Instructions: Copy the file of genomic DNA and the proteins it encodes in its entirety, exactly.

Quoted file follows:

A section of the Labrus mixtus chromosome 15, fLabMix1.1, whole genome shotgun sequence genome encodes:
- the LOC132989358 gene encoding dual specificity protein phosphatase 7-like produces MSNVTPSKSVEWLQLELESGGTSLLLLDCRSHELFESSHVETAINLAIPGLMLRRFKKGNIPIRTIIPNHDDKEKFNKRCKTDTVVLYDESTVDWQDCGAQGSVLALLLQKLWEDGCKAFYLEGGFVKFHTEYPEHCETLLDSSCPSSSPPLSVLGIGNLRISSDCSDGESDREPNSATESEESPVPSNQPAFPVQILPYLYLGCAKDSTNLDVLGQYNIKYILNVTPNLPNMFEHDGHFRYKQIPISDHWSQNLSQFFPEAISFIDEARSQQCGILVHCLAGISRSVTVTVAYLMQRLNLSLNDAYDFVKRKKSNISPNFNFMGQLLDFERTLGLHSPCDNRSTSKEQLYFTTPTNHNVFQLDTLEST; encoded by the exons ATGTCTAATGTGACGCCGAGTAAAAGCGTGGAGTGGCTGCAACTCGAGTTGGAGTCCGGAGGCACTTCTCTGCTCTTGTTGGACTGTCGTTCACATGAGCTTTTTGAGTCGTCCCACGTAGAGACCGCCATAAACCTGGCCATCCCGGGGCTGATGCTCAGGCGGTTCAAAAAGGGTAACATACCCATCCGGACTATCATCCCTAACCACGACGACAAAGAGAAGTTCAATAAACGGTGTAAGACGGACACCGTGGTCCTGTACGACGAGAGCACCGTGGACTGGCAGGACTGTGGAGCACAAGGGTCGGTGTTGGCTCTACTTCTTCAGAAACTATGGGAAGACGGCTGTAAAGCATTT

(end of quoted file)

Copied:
A section of the Labrus mixtus chromosome 15, fLabMix1.1, whole genome shotgun sequence genome encodes:
- the LOC132989358 gene encoding dual specificity protein phosphatase 7-like produces MSNVTPSKSVEWLQLELESGGTSLLLLDCRSHELFESSHVETAINLAIPGLMLRRFKKGNIPIRTIIPNHDDKEKFNKRCKTDTVVLYDESTVDWQDCGAQGSVLALLLQKLWEDGCKAFYLEGGFVKFHTEYPEHCETLLDSSCPSSSPPLSVLGIGNLRISSDCSDGESDREPNSATESEESPVPSNQPAFPVQILPYLYLGCAKDSTNLDVLGQYNIKYILNVTPNLPNMFEHDGHFRYKQIPISDHWSQNLSQFFPEAISFIDEARSQQCGILVHCLAGISRSVTVTVAYLMQRLNLSLNDAYDFVKRKKSNISPNFNFMGQLLDFERTLGLHSPCDNRSTSKEQLYFTTPTNHNVFQLDTLEST; encoded by the exons ATGTCTAATGTGACGCCGAGTAAAAGCGTGGAGTGGCTGCAACTCGAGTTGGAGTCCGGAGGCACTTCTCTGCTCTTGTTGGACTGTCGTTCACATGAGCTTTTTGAGTCGTCCCACGTAGAGACCGCCATAAACCTGGCCATCCCGGGGCTGATGCTCAGGCGGTTCAAAAAGGGTAACATACCCATCCGGACTATCATCCCTAACCACGACGACAAAGAGAAGTTCAATAAACGGTGTAAGACGGACACCGTGGTCCTGTACGACGAGAGCACCGTGGACTGGCAGGACTGTGGAGCACAAGGGTCGGTGTTGGCTCTACTTCTTCAGAAACTATGGGAAGACGGCTGTAAAGCATTT